Headpointing is the process of toproping a route into submission prior to leading. This can be an excellent technique for a beginning level leader that is worried about taking a fall. However, it is far more often used by high end climbers that wish to ascend something that is incredibly run-out.
In Great Britain, there is an entire culture of climbing on gritstone, a compact stone with few cracks and an ethic that doesn't allow for bolting. This is where headpointing was first developed as a technique to "safely" climb hard and exposed lines. But, just because you rehearsed the route over and over again, that doesn't mean that you won't fall and hit the deck. As Neil Gresham says, "unless the will to do the route surpasses all, you shouldn't be there..." Headpointing is just one tool, but if it doesn't work out, the consequences could be severe.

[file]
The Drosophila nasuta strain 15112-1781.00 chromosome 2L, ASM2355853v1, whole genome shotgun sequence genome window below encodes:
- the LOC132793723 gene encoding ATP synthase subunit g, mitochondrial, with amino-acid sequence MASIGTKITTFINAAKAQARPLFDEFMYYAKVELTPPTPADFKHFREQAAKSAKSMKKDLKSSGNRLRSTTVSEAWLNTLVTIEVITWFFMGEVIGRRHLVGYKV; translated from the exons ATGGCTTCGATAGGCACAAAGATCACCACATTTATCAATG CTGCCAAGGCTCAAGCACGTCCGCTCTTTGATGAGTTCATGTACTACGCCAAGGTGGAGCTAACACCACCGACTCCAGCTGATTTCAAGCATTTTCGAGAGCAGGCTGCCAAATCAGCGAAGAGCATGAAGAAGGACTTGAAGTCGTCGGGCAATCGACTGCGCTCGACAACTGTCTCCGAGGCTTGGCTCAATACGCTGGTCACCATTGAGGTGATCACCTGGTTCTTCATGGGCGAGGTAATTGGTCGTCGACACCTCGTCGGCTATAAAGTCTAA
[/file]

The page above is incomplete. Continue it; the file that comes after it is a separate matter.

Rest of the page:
In this video, Neil talks about "the black art of headpointing" while demonstrating his use of it on a dangerous 5.12+ gritstone climb. This is definitely one of those climbing videos where your hands are going to sweat...
--Jason D. Martin